[-empyre-] question about online writing
m.angel at uws.edu.au
Thu Oct 29 17:52:04 EST 2009
this is an interesting discussion, it raises issues that Anna G and I have
been thinking and writing about for a while in relation to the development
of a new mnemonics associated with online cultures. We have written about
this in relation to Brian Rotman’s observation that distributed computing
and the explosion of the digital image as a means for information storage
are changing not only the way that we communicate but the way that we think.
It's important to consider the manner that subjectivity is being reshaped
through new electronic forms and our interaction with them. This is what
we're already seeing in universities with undergraduate students and the
kinds of emergent literacies and illiteracies that they now display - as
Anna M notes students don't seem to be hugely invested in ‘slow’,
typographically conditioned forms of reflective reading and thinking. The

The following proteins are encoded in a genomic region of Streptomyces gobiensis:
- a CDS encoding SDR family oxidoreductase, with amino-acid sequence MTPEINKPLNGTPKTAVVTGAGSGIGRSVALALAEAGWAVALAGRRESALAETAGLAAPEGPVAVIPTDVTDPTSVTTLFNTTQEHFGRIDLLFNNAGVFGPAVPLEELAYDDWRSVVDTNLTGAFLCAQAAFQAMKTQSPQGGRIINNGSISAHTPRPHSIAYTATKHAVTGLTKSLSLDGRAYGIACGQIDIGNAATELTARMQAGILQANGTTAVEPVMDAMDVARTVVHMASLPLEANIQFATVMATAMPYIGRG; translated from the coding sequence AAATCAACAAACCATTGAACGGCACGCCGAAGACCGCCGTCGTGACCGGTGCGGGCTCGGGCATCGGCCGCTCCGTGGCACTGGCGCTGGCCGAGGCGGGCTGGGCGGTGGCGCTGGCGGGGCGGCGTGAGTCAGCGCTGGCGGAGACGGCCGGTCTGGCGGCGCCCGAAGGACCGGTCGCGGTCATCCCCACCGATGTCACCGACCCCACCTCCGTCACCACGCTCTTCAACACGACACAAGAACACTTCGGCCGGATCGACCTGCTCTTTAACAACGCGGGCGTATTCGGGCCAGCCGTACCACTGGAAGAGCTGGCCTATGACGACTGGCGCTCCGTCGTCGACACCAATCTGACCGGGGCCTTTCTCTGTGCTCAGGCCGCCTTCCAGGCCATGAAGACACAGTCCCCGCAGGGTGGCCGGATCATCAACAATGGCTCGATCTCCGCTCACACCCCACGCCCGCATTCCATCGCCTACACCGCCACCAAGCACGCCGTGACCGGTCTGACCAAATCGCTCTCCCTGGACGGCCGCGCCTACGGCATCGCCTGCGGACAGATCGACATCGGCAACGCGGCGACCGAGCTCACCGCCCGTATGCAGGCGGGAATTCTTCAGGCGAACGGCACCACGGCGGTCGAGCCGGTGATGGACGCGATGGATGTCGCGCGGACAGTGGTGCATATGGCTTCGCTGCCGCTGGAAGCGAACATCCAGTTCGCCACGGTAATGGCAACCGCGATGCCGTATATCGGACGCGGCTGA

different 'shape' and nature of online texts and contexts of communication
require a different kind of interactivity to that associated with
We could think about the way that the ‘becoming image’ of writing involves
the incorporation of image, sound, motion capture and gesture, as well as
the transformative element of speed - Blogging is a case in point here, as
it requires a kind of ‘fast’ thinking and writing that according to accounts
given of its practice work against reflective interiority (the blogger Chris
Bowers is quoted as saying that through years of blogging he has had the
experience of losing reflexive interiority in favour of the feeling of
belonging to a network. He writes of losing his interior monologue and no
longer concerns himself with examining internal passions or emotions. ‘In
effect’ he writes ‘I do not exist in the same way I existed’.). Following
Rotman, it seems that the serial individual is being replaced by the
emergence of a collectivised, distributed, and pluralised intelligence.
Nigel Thrift writes about the contemporary emergence of ‘new structures of
attention’ involving a new distribution of the senses where fast thinking,
experimentation and a reliance on non-cognitive realms such as habit,
intuition and emotional contagion are replacing more temporally cumbersome
forms such as reflective analysis.
I’m with Anna M in her call for various speeds of living in networked
cultures, because I think we still need slow reflective forms and the
histories, knowledges and mnemonics they tap into (Adam, I don’t think that
old forms are only reducible to an established publishing hierarchy,